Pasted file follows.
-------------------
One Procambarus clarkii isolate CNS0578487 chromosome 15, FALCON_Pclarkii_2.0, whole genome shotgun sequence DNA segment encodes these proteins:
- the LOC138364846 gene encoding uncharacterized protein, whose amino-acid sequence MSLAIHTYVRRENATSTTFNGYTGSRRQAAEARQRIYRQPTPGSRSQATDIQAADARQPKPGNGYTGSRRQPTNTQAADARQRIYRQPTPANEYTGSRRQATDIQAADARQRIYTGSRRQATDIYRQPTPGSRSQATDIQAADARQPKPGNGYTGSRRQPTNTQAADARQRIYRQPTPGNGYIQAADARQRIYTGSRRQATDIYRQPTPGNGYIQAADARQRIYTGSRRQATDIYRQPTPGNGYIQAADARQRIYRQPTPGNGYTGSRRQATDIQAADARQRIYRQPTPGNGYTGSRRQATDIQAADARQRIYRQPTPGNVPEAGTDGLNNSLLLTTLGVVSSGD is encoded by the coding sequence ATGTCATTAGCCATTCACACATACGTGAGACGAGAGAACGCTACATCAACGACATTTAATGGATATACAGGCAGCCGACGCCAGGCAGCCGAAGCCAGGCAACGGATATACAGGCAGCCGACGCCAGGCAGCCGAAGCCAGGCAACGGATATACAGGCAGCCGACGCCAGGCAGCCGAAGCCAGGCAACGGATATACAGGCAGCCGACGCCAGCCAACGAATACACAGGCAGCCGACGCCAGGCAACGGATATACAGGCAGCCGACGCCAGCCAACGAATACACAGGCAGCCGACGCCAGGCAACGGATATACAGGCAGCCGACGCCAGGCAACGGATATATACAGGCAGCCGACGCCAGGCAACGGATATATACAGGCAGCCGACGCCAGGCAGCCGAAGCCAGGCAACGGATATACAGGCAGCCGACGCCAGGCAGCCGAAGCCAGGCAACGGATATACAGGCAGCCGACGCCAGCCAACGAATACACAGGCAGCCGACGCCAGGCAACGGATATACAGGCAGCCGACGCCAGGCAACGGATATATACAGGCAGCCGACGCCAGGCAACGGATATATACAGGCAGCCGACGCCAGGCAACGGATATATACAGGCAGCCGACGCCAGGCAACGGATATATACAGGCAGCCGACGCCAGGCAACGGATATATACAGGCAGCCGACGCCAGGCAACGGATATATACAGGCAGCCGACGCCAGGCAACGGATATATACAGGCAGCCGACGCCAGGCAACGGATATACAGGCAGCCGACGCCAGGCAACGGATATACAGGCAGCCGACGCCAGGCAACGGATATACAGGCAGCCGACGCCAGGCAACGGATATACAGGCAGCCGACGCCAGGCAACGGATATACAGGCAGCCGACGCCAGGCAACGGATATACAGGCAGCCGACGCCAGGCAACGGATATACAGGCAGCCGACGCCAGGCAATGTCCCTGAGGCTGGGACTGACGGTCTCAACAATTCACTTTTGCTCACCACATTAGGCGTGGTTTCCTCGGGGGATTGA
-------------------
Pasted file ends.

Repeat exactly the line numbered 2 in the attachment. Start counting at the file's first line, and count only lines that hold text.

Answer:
- the LOC138364846 gene encoding uncharacterized protein, whose amino-acid sequence MSLAIHTYVRRENATSTTFNGYTGSRRQAAEARQRIYRQPTPGSRSQATDIQAADARQPKPGNGYTGSRRQPTNTQAADARQRIYRQPTPANEYTGSRRQATDIQAADARQRIYTGSRRQATDIYRQPTPGSRSQATDIQAADARQPKPGNGYTGSRRQPTNTQAADARQRIYRQPTPGNGYIQAADARQRIYTGSRRQATDIYRQPTPGNGYIQAADARQRIYTGSRRQATDIYRQPTPGNGYIQAADARQRIYRQPTPGNGYTGSRRQATDIQAADARQRIYRQPTPGNGYTGSRRQATDIQAADARQRIYRQPTPGNVPEAGTDGLNNSLLLTTLGVVSSGD is encoded by the coding sequence ATGTCATTAGCCATTCACACATACGTGAGACGAGAGAACGCTACATCAACGACATTTAATGGATATACAGGCAGCCGACGCCAGGCAGCCGAAGCCAGGCAACGGATATACAGGCAGCCGACGCCAGGCAGCCGAAGCCAGGCAACGGATATACAGGCAGCCGACGCCAGGCAGCCGAAGCCAGGCAACGGATATACAGGCAGCCGACGCCAGCCAACGAATACACAGGCAGCCGACGCCAGGCAACGGATATACAGGCAGCCGACGCCAGCCAACGAATACACAGGCAGCCGACGCCAGGCAACGGATATACAGGCAGCCGACGCCAGGCAACGGATATATACAGGCAGCCGACGCCAGGCAACGGATATATACAGGCAGCCGACGCCAGGCAGCCGAAGCCAGGCAACGGATATACAGGCAGCCGACGCCAGGCAGCCGAAGCCAGGCAACGGATATACAGGCAGCCGACGCCAGCCAACGAATACACAGGCAGCCGACGCCAGGCAACGGATATACAGGCAGCCGACGCCAGGCAACGGATATATACAGGCAGCCGACGCCAGGCAACGGATATATACAGGCAGCCGACGCCAGGCAACGGATATATACAGGCAGCCGACGCCAGGCAACGGATATATACAGGCAGCCGACGCCAGGCAACGGATATATACAGGCAGCCGACGCCAGGCAACGGATATATACAGGCAGCCGACGCCAGGCAACGGATATATACAGGCAGCCGACGCCAGGCAACGGATATACAGGCAGCCGACGCCAGGCAACGGATATACAGGCAGCCGACGCCAGGCAACGGATATACAGGCAGCCGACGCCAGGCAACGGATATACAGGCAGCCGACGCCAGGCAACGGATATACAGGCAGCCGACGCCAGGCAACGGATATACAGGCAGCCGACGCCAGGCAACGGATATACAGGCAGCCGACGCCAGGCAATGTCCCTGAGGCTGGGACTGACGGTCTCAACAATTCACTTTTGCTCACCACATTAGGCGTGGTTTCCTCGGGGGATTGA